How do musicians deal with politics? The question weighs on the minds of composers and performers alike; for some, it is a question magnified in the last few years, while others have dealt with the politics of their lives and communities through their entire careers. It often feels like there is no good answer, or maybe just more questions–who gets to, or should, write political music? Is there a line between promotion and appropriation? But isn’t all music political anyway? There’s not necessarily a best practice, though maybe there are some bad practices.
Amid these questions, Gelsey Bell’s This is Not a Land of Kings EP (Gold Bolus Recordings) is a stark, simple, and powerful statement on the political climate of our time.
This release consists of three short songs for Bell and her Natasha, Pierre & the Great Comet of 1812 castmates Amber Gray and Grace McLean. These three brilliant voices deftly lead us through the release, written with obvious influence from folk music and Bell’s background as a singer-songwriter. There’s a nostalgic quality to these songs, as each settle into the framework of Americana tunes that tell stories of resistance, lament, and empowerment.
The true power of Bell’s statement on this album is that she’s taken a style so immediately familiar and pushed it to the edge—a personal brand of “this is not normal.” The title track opens the EP, a swaying chorale declaring, “This is not a land of kings. We don’t owe you anything… You do not possess power absolute.” The trio’s voices are warm and familiar, the pop-tinged virtuosity of musical theater mixed with a tasteful scattering of tongue-clicks and popping sounds. However, while the beautiful harmonies of the opening track can easily bring us to a comfortable listening space, a gestural touch like the repeated motive of slow upwards glissandi colors this familiarity with a rough edge.
This effect is amplified by the absolutely riveting timbral range of the three singers. Returning to the example of the glissandi, they gently introduce this idea with a welcoming tone; by the end of the piece, the trio slings us from the hushed delivery of “don’t despair/this is not a land of kings” to a bold and triumphant “to protect from fools and despots and lying thieves.” The final delivery of “we are harbored here and rolling up our sleeves” coalesces to a rare unison, powerfully reinforcing the point that this is a message of solidarity.
The colors and themes give this short EP an amazing sense of form. Where “This is Not a Land of Kings” is a call to arms of sorts, “Rains on Me” is a reflection, dwelling on a lost history of identity with a more somber and meditative tone. On this track, the movement from mellow to bright is less a rallying cry and more a lament–catharsis for sadness rather than anger. It also provides ample space for the trio’s incredible lyricism to shine, every phrase delicately and sensitively delivered for maximum impact.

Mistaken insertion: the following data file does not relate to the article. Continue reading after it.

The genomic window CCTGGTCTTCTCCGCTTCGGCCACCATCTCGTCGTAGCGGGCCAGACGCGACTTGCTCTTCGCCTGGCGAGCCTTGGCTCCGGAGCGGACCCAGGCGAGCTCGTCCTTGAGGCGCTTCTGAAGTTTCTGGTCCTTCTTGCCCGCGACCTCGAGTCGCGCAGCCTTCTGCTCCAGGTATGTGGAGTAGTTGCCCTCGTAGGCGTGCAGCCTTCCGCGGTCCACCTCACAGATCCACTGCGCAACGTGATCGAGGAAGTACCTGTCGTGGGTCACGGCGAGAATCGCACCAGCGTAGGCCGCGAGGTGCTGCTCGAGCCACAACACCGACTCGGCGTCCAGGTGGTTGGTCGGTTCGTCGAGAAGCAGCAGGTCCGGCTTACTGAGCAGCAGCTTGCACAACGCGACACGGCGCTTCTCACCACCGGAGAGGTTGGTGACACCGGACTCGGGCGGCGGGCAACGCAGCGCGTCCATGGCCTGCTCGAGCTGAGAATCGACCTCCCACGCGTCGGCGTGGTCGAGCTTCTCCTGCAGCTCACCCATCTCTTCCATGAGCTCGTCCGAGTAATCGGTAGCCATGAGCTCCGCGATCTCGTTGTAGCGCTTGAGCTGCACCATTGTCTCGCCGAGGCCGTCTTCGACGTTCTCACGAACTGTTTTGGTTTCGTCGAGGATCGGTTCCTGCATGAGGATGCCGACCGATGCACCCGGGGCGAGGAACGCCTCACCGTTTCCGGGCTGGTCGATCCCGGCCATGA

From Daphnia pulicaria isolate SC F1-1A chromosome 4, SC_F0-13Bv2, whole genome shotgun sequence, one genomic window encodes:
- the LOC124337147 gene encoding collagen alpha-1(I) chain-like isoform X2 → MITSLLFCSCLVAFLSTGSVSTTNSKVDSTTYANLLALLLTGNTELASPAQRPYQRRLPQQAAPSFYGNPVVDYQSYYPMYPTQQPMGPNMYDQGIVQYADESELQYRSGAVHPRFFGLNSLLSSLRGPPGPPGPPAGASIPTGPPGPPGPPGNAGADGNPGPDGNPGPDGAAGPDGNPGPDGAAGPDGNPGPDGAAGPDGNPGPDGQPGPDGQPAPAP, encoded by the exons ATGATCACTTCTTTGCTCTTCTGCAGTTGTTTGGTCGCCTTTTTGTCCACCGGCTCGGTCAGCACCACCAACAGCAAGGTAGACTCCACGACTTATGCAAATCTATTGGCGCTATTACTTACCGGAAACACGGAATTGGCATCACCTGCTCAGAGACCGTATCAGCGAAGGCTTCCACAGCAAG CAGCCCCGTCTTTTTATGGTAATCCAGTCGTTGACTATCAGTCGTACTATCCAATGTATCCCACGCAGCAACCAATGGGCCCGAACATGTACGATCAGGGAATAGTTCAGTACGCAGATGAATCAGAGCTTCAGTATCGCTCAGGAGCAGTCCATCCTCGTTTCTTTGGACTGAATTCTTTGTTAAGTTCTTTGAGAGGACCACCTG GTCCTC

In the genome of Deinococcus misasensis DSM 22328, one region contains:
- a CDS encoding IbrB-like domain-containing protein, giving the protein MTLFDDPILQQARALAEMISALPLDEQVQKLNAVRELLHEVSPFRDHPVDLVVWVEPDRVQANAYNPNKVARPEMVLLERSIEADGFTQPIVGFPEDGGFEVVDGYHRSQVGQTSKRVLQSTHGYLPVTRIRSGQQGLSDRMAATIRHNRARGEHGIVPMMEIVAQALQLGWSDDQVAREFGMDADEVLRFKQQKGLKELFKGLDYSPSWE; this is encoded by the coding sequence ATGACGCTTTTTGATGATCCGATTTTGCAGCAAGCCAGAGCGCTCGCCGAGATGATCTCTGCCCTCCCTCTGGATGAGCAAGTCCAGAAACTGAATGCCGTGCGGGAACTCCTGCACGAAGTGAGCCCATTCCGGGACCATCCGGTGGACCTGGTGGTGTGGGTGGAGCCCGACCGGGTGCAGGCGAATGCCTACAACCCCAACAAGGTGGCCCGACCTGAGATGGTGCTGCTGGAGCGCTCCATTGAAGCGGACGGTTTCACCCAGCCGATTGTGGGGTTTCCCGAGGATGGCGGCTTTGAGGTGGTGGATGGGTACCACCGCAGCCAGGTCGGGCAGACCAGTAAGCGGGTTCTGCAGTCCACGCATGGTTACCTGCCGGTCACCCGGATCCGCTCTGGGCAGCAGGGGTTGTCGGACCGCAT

This culminates in the final track, “She’s Gonna Breathe Now,” a defiant gesture towards future action. The track opens with anticipatory, ominous chants of “now… now…” and slowly builds tone, text, and range. The trio effortlessly trades background and foreground responsibilities, kaleidoscoping their vocal colors as the piece moves from the solitary line “She’s gonna breathe now/and she don’t need your permission” to the dramatic harmonic and timbral shift at “Oh there’s fire in her eyes/She’s gonna call you on your lies.”The song climaxes after a wordless vocal break moves into a drawn-out glissando, cresting as all three voices break off into independent, unapologetic final statements of “Oh there’s fire in her eyes/She’s gonna call you on your lies/And she’s gonna show you to the door/We’re gonna hang on her every word/She don’t need your permission…/She’s gonna breathe/Now.” This multi-voiced declaration is the culmination of the frustration and anticipation of the whole album, a release that boils down to the promise that change is happening “now.”
It’s hard to adequately capture the strength of This is Not a Land of Kings. Perhaps these songs of frustration and change hit harder for me because I’m living abroad, temporarily distanced from the goings-on of American politics, or because I first heard them right after a shooting in my hometown. Maybe I was simply disarmed by the stylistic familiarity, so as soon as the tunes introduced these subtle stylistic manipulations against the backdrop of Americana songwriting, the emotional impact was all the more powerful. Maybe I’m just jaded by political commentary, and this EP sucked me out of that disgruntled state, if only for a moment. We’ve all had something to say in the past few years–but on this EP, Gelsey Bell seems to say it best.